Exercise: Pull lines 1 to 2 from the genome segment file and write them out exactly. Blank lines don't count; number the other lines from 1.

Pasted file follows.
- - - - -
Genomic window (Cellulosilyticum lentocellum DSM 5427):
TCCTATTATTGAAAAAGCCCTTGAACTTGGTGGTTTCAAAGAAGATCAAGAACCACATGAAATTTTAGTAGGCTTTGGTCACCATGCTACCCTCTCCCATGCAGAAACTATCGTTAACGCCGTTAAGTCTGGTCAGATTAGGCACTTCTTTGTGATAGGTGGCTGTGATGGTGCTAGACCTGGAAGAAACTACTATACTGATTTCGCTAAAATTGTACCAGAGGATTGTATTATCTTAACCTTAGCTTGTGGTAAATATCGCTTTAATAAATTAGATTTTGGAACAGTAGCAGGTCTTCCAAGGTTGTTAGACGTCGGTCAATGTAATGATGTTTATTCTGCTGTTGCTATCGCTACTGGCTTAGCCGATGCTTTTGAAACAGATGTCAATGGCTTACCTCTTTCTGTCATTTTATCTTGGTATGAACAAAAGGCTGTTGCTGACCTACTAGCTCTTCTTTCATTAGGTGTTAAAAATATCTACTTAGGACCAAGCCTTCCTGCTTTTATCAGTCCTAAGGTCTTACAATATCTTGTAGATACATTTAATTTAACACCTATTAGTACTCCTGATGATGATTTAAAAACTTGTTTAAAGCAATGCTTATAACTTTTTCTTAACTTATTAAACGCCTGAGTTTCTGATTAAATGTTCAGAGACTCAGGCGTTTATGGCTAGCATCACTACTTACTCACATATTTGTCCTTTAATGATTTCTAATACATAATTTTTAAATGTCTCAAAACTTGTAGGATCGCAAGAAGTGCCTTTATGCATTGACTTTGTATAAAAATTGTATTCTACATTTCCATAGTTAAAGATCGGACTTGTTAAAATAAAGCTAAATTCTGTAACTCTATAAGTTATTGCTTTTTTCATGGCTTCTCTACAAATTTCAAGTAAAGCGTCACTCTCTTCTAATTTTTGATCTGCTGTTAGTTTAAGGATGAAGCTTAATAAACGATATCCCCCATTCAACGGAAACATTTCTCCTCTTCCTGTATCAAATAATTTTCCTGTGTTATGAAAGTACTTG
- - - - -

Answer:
Genomic window (Cellulosilyticum lentocellum DSM 5427):
TCCTATTATTGAAAAAGCCCTTGAACTTGGTGGTTTCAAAGAAGATCAAGAACCACATGAAATTTTAGTAGGCTTTGGTCACCATGCTACCCTCTCCCATGCAGAAACTATCGTTAACGCCGTTAAGTCTGGTCAGATTAGGCACTTCTTTGTGATAGGTGGCTGTGATGGTGCTAGACCTGGAAGAAACTACTATACTGATTTCGCTAAAATTGTACCAGAGGATTGTATTATCTTAACCTTAGCTTGTGGTAAATATCGCTTTAATAAATTAGATTTTGGAACAGTAGCAGGTCTTCCAAGGTTGTTAGACGTCGGTCAATGTAATGATGTTTATTCTGCTGTTGCTATCGCTACTGGCTTAGCCGATGCTTTTGAAACAGATGTCAATGGCTTACCTCTTTCTGTCATTTTATCTTGGTATGAACAAAAGGCTGTTGCTGACCTACTAGCTCTTCTTTCATTAGGTGTTAAAAATATCTACTTAGGACCAAGCCTTCCTGCTTTTATCAGTCCTAAGGTCTTACAATATCTTGTAGATACATTTAATTTAACACCTATTAGTACTCCTGATGATGATTTAAAAACTTGTTTAAAGCAATGCTTATAACTTTTTCTTAACTTATTAAACGCCTGAGTTTCTGATTAAATGTTCAGAGACTCAGGCGTTTATGGCTAGCATCACTACTTACTCACATATTTGTCCTTTAATGATTTCTAATACATAATTTTTAAATGTCTCAAAACTTGTAGGATCGCAAGAAGTGCCTTTATGCATTGACTTTGTATAAAAATTGTATTCTACATTTCCATAGTTAAAGATCGGACTTGTTAAAATAAAGCTAAATTCTGTAACTCTATAAGTTATTGCTTTTTTCATGGCTTCTCTACAAATTTCAAGTAAAGCGTCACTCTCTTCTAATTTTTGATCTGCTGTTAGTTTAAGGATGAAGCTTAATAAACGATATCCCCCATTCAACGGAAACATTTCTCCTCTTCCTGTATCAAATAATTTTCCTGTGTTATGAAAGTACTTG